How to keep up with the Mets when I'm away from New York City has been a question all my life. Picking between colleges in Connecticut and Massachusetts, I chose Connecticut because in 1987 that was within radio range of the Mets. Living in Washington, D.C. in the early 1990s, at the very edge of that radio range, I invested in signal amplifiers hawked by quack electronics outfits and spent summer Saturdays in the front seat of my little Honda CRX parked beside the Potomac River, which amplified WFAN's signal sufficiently to get it during the day. Visiting my folks in Maine one summer, I pulled in the FAN's stream every night for a week before realizing we were making toll calls to AOL. Later, I went old school and simply accepted that listening began when the sun went down and the FAN signal rose up out of the hum.
I'm used to this state of affairs, so a while back when Emily and Joshua and I made plans to join friends in Vieques for an extended weekend, I figured I'd be missing two-thirds of Mets-Yankees I. And after Luis Castillo cemented his place in Met infamy by transforming victory into horror, I decided that two days without Mets was exactly what the therapist ordered. Away from the things of Met? Perfect. Take that and a lot of beers and call me on Tuesday.
Vieques, for the uninitiated, is a sparsely settled, gorgeous island off the east coast of Puerto Rico. It's basically jungle hills and beaches plucked out of Corona ads — not exactly the place you'd expect to get a great cellphone signal. But the sprawling guesthouse where we were staying was a hill away from a huge cellphone tower, and so I had five bars of AT&T service, which is about four better than what I get in my apartment in Brooklyn Heights. (Oh, the ironies of the digital age.)
By Saturday evening we had arrived and unpacked and were drinking restorative beers, and despite my post-Castillo vow to give the Mets a bit of space, of course I had to check in on them — and of course I wound up stalking around the pool, Wayne and Howie filling the air as if I were on the Belt Parkway, while Fernando Nieve and Co. proved again the old adage that in baseball carryover is tomorrow's starting pitcher.
Sunday afternoon we were at the beach, and I left the iPhone behind, more out of fear of rain and salt and sand than out of a sense of decent behavior. But we got back at 3:30, and of course I made a beeline for the cellphone and MLB At Bat.
Another one of my many quirks: When I'm turning on the TV late or getting to a Web browser a couple of innings in, I'm interested in the moment in which you see how many runs each team has scored and process these two generally different numbers and their relationship to each other. You react, of course, but it takes a moment to add everything up before you can react. How long is that moment? Which number do you notice first? Does that moment have an emotional arc, or is it too brief? When I called up MLB At Bat around the sixth inning of Sunday's game I gave a kind of strangled cry and rid myself of the iPhone like it had burned me. Yankees 13, Mets 0? Really? (Later, a fellow vacationer who roots for the Yankees and I giggled over having done the same thing that afternoon: Both of us had snuck off for an Internet fix, read the headlines about the unrest in Teheran, and first read about Brian Bruney and Frankie Rodriguez exchanging unpleasantries. What's a potential insurrection in a nuclear-armed theocracy compared to MET AND YANKEE RELIEVERS YAPPING AT EACH OTHER DURING BP???!!!!!)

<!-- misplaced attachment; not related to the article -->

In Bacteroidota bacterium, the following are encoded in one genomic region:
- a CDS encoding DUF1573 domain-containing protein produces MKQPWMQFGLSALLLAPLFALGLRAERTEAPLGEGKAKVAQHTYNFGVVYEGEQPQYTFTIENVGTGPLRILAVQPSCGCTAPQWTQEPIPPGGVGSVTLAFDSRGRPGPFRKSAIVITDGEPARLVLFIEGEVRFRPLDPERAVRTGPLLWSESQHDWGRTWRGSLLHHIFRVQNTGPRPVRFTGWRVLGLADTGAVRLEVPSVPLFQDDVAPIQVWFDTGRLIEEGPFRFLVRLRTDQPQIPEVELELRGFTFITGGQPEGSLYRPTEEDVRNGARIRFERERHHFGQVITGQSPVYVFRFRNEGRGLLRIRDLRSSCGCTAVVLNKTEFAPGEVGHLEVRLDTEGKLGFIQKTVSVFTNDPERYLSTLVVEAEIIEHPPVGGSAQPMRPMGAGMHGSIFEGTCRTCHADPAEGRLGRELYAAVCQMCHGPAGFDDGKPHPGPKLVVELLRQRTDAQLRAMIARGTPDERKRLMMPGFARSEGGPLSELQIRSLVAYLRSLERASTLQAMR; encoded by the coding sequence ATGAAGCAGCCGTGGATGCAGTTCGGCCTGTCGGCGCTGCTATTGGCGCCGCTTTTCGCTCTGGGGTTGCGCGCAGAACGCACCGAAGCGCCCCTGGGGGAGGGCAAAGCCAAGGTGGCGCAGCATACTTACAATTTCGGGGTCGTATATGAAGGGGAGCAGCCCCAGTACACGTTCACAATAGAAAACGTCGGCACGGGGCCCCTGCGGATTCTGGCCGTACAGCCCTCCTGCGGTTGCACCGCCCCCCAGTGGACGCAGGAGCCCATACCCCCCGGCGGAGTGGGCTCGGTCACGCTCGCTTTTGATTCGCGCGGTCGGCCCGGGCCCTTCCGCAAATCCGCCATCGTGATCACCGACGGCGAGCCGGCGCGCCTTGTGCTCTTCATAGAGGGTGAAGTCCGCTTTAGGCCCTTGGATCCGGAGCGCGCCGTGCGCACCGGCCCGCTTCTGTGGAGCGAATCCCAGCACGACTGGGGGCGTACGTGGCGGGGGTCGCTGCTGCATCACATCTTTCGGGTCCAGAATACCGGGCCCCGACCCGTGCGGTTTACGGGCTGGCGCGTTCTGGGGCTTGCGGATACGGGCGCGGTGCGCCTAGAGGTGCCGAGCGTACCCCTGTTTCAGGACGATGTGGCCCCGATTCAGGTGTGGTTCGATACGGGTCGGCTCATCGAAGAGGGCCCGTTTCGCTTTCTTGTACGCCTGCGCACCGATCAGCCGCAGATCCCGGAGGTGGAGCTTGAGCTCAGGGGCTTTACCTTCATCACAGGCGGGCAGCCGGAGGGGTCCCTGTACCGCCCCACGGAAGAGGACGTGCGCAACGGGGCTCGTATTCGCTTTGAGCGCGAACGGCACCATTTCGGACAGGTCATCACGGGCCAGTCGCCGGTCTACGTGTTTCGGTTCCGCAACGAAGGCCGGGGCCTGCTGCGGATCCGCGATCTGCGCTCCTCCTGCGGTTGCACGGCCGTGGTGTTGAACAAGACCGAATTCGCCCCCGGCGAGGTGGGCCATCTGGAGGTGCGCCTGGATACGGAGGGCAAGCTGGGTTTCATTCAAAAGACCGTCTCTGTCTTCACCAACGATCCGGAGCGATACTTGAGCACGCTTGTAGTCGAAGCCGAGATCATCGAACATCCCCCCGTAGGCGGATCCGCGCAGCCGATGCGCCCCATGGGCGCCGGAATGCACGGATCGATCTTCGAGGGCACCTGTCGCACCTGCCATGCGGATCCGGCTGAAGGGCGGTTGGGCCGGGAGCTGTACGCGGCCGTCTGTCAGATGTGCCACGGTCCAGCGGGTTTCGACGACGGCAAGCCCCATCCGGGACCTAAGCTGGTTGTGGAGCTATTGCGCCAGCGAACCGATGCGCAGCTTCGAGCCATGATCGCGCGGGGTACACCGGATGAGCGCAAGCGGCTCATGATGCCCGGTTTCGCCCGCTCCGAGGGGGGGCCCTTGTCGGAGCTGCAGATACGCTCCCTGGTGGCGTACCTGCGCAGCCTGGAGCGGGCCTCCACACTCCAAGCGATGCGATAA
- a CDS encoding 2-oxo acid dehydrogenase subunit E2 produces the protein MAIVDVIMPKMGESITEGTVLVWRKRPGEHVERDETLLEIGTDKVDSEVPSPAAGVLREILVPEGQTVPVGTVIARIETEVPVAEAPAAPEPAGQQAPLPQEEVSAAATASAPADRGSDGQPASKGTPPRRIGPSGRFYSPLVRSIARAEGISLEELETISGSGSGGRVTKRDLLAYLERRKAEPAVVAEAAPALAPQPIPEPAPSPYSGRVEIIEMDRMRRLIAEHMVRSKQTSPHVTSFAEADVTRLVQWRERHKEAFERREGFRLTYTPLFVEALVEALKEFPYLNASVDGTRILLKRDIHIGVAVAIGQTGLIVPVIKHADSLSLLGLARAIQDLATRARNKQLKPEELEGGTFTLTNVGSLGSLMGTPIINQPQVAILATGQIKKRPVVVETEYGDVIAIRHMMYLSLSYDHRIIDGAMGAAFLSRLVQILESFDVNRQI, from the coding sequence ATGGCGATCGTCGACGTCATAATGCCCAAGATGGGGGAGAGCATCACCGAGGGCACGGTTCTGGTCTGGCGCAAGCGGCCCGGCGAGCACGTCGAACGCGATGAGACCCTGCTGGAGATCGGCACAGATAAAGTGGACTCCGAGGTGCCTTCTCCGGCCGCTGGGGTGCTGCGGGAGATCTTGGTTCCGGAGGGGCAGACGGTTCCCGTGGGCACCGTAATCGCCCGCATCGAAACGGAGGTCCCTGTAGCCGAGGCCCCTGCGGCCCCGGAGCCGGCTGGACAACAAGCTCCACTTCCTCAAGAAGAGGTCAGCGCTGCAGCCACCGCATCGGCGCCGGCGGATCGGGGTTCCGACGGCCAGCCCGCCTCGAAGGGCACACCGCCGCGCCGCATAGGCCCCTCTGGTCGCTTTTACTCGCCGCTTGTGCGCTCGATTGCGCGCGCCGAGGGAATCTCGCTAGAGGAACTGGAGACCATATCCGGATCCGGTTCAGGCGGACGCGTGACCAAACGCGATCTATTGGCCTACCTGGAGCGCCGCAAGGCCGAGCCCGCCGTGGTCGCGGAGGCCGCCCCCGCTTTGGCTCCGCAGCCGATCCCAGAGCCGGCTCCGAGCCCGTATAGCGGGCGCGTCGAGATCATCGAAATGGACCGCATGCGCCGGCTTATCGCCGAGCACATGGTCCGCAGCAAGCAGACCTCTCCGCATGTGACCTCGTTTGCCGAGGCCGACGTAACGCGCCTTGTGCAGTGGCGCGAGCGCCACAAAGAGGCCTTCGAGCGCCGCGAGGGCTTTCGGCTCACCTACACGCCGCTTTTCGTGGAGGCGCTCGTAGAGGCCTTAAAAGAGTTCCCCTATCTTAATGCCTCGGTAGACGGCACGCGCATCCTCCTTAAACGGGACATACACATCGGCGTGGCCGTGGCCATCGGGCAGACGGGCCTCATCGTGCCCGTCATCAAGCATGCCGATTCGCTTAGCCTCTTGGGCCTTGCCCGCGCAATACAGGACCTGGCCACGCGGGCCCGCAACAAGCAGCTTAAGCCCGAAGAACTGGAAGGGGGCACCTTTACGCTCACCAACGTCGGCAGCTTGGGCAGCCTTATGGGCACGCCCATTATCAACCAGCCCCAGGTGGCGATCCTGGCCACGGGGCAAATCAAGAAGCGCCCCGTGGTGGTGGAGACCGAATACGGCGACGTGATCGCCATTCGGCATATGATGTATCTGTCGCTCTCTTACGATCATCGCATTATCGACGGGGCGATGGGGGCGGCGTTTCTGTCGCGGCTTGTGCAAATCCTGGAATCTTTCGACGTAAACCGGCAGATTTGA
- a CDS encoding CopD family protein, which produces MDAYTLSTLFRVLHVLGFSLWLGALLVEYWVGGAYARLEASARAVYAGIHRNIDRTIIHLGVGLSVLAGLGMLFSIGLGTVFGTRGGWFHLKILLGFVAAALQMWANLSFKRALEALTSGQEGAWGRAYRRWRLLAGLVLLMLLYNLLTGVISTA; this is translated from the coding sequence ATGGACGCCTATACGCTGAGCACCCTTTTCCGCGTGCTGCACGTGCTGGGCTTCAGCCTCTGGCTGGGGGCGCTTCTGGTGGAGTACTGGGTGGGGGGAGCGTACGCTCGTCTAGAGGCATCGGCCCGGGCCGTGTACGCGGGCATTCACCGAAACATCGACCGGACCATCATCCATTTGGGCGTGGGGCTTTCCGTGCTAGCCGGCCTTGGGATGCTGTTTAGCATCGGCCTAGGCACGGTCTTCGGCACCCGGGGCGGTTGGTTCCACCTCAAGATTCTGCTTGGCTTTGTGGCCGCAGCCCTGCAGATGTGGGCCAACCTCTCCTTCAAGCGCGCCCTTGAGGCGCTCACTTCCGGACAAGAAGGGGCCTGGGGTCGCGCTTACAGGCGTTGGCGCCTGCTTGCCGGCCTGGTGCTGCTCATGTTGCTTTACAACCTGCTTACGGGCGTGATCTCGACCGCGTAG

Tonight once we'd retrieved luggage and secured a cab back from JFK and parried the douchebag cabbie's innocuous question of which route to take (depends how much traffic there is, which we expect you to know), it was time to check in on Mets-Orioles, now a lackluster interleague matchup with a faded strand leading back to ancient glories. (Seriously. Who cares?) Technologically speaking nothing much had changed — the Mets were on the iPhone same as they'd been on Vieques — but it sure felt different. There we were figuring out that Mike Pelfrey hadn't allowed a hit as the eastern reaches of Atlantic Avenue yielded to the more familiar. And soon enough we were back home, sorting through laundry and books read and unread and mail to be similarly catalogued, with the Mets back on the TV, early-evening domestic life rotating around them as they, for a change, took advantage of someone else's gaffes .
Returning from a place you liked and a vacation you needed is always bittersweet — you're happy to get home and there's a certain satisfaction in reassembling the regular world even as you're dreading how easily you'll fall back into the lockstep of the routine you just escaped. And this is an oddly sour season so far, a nasty cocktail of injuries and malaise and questions Mets fans are really tired of asking, with the sometimes-startling chaser of remembering that the team driving us insane is in fact right in the middle of the nascent playoff race despite our certainty that by now they must be 20 games out. But for all that and Luis Castillo too, the Mets were filling the yellow cab and the living room and the New York night, and I found myself very happy that they were there.
Come to METSTOCK: 3 Hours of Pizza and Baseball, this Thursday, June 18, 7:00 PM. Meet the authors of A Magic Summer  (Stanley Cohen), Mets By The Numbers  (Jon Springer) and Faith and Fear in Flushing: An Intense Personal History of the New York Mets , talk baseball, watch the Mets beat the Orioles just as they did in '69 with us and have a generally great time. Details here .
Next time you go on vacation, take along Faith and Fear in Flushing: An Intense Personal History of the New York Mets, available from Amazon , Barnes & Noble  or a bookstore near you. Keep in touch and join the discussion on Facebook .